It was not a magazine actually, but a catalog – a catalog right out of Aladdin’s magic storehouse! It overflowed with all manner of exotic and exciting items to thrill, inspire, and educate us. This wondrous publication was the Johnson Smith Catalog, which gained almost Biblical respect among the boys of the neighborhood. (The illustration at right is not from a 40s edition.)

This was the late 40s and early 50s. We were school boys then, grade school, junior high. Cokes were a 5c, and bubble gum a penny. Everything in the Johnson Smith Catalog was dirt cheap! We always had enough change in our pockets to order that next ‘gotta have’ item.

For only $2.50, shipping included, I ordered a telescope kit. What came in the mail was only two glass lens, and a single page of instructions. But I was NOT disappointed. Actually BUILDING the thing was the major part of the fun. The telescope body was made from a section of round, aluminum rain-gutter pipe, almost 3 feet long. The movable focusing scope was a piece of metal electrical conduit. The ‘seat’ for the eye-piece lens was an empty wooden sewing thread spool supplied by my mother. But guess what? When finished, I could actually seen the craters on the moon!

Then there were the crystal radio sets. Years before battery operated transistor radios, for $1 (or less) we ordered crystal radios. They were not much more than a small pea-size glass-like crystal, a small coil of copper wire, a thin wire ‘whisker‘ which sat onto the crystal, and a short metal rod inserted through the copper wire coil. It came with a one-ear ‘ear-bud’ head phone, and an metal alligator clip fastened to a long wire. To listen to your favorite radio station all you need do is: set the whisker on the crystal, attach the alligator clip to a metal pipe (most schools had hot-water radiators for heat, with lots of metal piping), move the metal rod to the right position to tune in your station – then LISTEN! Remember, there were NO batteries, NO outside power source. Unfortunately, there were teachers who caught us listening to the radio in class.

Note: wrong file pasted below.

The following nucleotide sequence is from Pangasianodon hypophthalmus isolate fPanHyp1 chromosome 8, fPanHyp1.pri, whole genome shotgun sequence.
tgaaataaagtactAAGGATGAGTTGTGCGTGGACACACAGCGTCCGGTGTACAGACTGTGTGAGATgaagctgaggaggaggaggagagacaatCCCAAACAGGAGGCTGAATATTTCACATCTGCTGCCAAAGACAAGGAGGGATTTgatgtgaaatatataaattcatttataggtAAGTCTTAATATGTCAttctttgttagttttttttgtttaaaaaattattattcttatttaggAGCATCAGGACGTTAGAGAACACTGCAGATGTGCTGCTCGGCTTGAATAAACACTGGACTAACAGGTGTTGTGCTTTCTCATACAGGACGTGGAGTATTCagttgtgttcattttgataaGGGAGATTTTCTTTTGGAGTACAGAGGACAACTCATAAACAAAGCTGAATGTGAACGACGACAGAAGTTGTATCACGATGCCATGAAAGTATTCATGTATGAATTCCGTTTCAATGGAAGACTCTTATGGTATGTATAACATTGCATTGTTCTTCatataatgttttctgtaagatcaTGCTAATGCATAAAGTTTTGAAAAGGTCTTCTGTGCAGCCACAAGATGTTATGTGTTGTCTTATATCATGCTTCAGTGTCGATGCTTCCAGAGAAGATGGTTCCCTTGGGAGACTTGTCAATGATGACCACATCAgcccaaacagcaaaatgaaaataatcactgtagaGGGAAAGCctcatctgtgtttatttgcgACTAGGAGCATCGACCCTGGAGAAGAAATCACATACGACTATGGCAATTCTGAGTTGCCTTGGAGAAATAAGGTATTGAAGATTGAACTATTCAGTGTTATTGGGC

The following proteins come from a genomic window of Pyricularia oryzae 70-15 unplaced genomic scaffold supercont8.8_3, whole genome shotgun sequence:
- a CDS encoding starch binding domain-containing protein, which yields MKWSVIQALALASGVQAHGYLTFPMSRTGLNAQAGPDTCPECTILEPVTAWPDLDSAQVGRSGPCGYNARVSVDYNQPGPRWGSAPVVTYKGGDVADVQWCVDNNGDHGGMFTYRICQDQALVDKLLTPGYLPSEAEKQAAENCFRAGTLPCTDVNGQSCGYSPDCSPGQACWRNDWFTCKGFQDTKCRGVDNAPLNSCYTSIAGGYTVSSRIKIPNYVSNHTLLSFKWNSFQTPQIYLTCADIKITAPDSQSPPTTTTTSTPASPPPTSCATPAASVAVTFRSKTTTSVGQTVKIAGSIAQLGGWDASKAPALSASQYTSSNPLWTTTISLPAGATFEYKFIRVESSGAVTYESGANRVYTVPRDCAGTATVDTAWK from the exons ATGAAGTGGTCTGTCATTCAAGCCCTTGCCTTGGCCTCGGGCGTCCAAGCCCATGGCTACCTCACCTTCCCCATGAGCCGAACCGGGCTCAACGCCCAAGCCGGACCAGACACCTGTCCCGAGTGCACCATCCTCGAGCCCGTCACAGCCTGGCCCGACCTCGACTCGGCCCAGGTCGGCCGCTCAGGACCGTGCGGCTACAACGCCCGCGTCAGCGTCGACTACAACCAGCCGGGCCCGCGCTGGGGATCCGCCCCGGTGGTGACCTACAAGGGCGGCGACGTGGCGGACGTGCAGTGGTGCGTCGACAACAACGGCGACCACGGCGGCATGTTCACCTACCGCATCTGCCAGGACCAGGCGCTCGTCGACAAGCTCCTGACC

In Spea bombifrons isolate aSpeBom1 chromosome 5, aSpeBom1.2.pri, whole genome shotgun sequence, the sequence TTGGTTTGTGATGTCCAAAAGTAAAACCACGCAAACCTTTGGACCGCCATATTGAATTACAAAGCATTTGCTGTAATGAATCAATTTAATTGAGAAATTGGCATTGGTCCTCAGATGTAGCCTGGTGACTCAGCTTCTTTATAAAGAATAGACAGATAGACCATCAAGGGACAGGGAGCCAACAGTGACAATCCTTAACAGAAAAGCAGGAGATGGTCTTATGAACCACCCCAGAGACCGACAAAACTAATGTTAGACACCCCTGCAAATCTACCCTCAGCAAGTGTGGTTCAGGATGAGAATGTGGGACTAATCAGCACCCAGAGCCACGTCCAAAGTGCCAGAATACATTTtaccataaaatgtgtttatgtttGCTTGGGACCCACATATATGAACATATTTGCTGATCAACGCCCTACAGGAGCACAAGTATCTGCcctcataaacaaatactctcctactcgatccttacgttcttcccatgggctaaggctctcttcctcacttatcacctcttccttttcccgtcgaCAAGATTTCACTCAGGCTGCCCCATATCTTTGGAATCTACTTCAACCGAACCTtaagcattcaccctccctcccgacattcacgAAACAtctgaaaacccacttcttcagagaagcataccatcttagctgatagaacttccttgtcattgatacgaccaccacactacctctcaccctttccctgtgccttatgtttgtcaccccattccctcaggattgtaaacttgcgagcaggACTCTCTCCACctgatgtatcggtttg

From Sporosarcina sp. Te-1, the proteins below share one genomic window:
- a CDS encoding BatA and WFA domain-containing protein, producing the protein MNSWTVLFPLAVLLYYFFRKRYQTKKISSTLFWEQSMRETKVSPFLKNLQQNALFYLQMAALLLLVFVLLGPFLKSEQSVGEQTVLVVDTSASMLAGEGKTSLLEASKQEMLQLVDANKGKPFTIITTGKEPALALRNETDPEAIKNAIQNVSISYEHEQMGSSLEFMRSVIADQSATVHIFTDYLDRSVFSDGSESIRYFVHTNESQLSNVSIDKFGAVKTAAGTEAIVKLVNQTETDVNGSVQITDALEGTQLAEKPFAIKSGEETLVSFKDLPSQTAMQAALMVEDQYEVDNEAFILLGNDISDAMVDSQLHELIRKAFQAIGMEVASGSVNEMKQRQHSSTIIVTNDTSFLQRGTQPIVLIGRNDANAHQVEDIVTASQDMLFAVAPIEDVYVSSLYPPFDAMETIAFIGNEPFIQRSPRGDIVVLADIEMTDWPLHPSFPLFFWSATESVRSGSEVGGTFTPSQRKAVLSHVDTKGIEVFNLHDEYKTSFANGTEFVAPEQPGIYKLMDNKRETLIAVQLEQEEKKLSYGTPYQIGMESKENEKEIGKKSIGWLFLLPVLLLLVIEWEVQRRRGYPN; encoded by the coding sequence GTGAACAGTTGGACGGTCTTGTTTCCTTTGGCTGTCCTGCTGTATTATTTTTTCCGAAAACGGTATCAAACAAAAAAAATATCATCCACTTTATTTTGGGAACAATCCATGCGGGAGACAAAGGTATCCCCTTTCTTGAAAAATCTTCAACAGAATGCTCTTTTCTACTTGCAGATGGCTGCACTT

I ordered the ‘learn to throw your voice’ kit, fortunately BEFORE ordering the ventriloquist dummy.

There was the disappearing ink, fake ink spill, fake vomit, fake doggie poop, whoopee cushion, miniature ‘spy‘ camera, and my favorite – ITCH POWDER. (It really worked!)

No doubt, there were very few male 12 year old Johnson Smith customers who did not order the X-Ray Glasses. They were a huge disappointment. It was enough to warrant a letter to the Better Business Bureau.

The frame of the infamous X-Ray glasses was nothing more than two pieces of cardboard glued together to hold in the ‘X-Ray’ lens. X-Ray lens – yeah, right! Then ‘lens’ were nothing more that pieces of BIRD FEATHERS! The false-advertised X-Ray vision was created when one eye, looking through the bird feather saw a shadowy silhouette of the cute girl in front of you, and the other eye saw the same silhouette, but slightly off to one side. Where the two shadowy figures merged in the center, your eyes/brain gave you the fuzzy impression of viewing a skeleton. Bummer.

Amazingly, Johnson Smith is still alive and well (and selling X-ray glasses), although the cost of a single item is more than 6 months worth of my orders way back when. And the catalog is in color now, and on-line. Oh, and now they’re more truthful in advertising, admitting that the X-Ray vision is only an illusion. Peggy Sue – you are now safe from prying eyes!

Things just aren’t like they used to be. Oh well.